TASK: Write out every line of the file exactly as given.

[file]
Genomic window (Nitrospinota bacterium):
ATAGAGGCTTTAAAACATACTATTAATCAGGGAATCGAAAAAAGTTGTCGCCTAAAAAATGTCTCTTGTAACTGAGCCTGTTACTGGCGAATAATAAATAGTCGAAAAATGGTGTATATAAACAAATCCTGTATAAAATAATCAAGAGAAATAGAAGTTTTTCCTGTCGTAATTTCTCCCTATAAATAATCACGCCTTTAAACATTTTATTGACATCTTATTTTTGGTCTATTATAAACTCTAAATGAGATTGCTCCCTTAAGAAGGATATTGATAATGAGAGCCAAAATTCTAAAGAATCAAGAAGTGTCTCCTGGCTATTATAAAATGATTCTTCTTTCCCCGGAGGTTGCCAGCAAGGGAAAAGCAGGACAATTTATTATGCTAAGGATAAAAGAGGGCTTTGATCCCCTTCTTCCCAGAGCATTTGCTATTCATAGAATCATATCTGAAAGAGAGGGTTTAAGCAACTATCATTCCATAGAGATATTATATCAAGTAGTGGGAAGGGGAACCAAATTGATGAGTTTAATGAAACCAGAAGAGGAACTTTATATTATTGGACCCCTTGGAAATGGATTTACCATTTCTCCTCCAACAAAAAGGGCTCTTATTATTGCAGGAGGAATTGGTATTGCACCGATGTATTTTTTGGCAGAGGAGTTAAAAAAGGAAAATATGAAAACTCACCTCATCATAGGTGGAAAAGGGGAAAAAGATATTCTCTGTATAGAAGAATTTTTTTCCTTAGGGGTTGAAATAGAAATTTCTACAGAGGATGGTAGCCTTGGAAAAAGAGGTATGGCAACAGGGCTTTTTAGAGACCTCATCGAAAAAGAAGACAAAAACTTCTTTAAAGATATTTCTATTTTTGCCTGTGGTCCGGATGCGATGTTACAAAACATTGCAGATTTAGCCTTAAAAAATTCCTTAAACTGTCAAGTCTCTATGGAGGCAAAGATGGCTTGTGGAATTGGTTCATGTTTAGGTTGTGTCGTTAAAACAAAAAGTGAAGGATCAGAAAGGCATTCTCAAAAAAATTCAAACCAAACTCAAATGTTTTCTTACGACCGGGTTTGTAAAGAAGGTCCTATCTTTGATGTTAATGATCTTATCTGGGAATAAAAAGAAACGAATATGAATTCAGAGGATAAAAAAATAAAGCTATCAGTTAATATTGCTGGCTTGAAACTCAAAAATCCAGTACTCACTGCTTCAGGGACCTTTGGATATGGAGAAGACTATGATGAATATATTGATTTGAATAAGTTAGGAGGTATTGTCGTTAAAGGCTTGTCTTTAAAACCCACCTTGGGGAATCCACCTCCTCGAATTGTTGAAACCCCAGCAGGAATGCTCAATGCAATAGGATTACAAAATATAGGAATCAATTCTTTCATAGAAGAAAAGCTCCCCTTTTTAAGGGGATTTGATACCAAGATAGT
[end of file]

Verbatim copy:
Genomic window (Nitrospinota bacterium):
ATAGAGGCTTTAAAACATACTATTAATCAGGGAATCGAAAAAAGTTGTCGCCTAAAAAATGTCTCTTGTAACTGAGCCTGTTACTGGCGAATAATAAATAGTCGAAAAATGGTGTATATAAACAAATCCTGTATAAAATAATCAAGAGAAATAGAAGTTTTTCCTGTCGTAATTTCTCCCTATAAATAATCACGCCTTTAAACATTTTATTGACATCTTATTTTTGGTCTATTATAAACTCTAAATGAGATTGCTCCCTTAAGAAGGATATTGATAATGAGAGCCAAAATTCTAAAGAATCAAGAAGTGTCTCCTGGCTATTATAAAATGATTCTTCTTTCCCCGGAGGTTGCCAGCAAGGGAAAAGCAGGACAATTTATTATGCTAAGGATAAAAGAGGGCTTTGATCCCCTTCTTCCCAGAGCATTTGCTATTCATAGAATCATATCTGAAAGAGAGGGTTTAAGCAACTATCATTCCATAGAGATATTATATCAAGTAGTGGGAAGGGGAACCAAATTGATGAGTTTAATGAAACCAGAAGAGGAACTTTATATTATTGGACCCCTTGGAAATGGATTTACCATTTCTCCTCCAACAAAAAGGGCTCTTATTATTGCAGGAGGAATTGGTATTGCACCGATGTATTTTTTGGCAGAGGAGTTAAAAAAGGAAAATATGAAAACTCACCTCATCATAGGTGGAAAAGGGGAAAAAGATATTCTCTGTATAGAAGAATTTTTTTCCTTAGGGGTTGAAATAGAAATTTCTACAGAGGATGGTAGCCTTGGAAAAAGAGGTATGGCAACAGGGCTTTTTAGAGACCTCATCGAAAAAGAAGACAAAAACTTCTTTAAAGATATTTCTATTTTTGCCTGTGGTCCGGATGCGATGTTACAAAACATTGCAGATTTAGCCTTAAAAAATTCCTTAAACTGTCAAGTCTCTATGGAGGCAAAGATGGCTTGTGGAATTGGTTCATGTTTAGGTTGTGTCGTTAAAACAAAAAGTGAAGGATCAGAAAGGCATTCTCAAAAAAATTCAAACCAAACTCAAATGTTTTCTTACGACCGGGTTTGTAAAGAAGGTCCTATCTTTGATGTTAATGATCTTATCTGGGAATAAAAAGAAACGAATATGAATTCAGAGGATAAAAAAATAAAGCTATCAGTTAATATTGCTGGCTTGAAACTCAAAAATCCAGTACTCACTGCTTCAGGGACCTTTGGATATGGAGAAGACTATGATGAATATATTGATTTGAATAAGTTAGGAGGTATTGTCGTTAAAGGCTTGTCTTTAAAACCCACCTTGGGGAATCCACCTCCTCGAATTGTTGAAACCCCAGCAGGAATGCTCAATGCAATAGGATTACAAAATATAGGAATCAATTCTTTCATAGAAGAAAAGCTCCCCTTTTTAAGGGGATTTGATACCAAGATAGT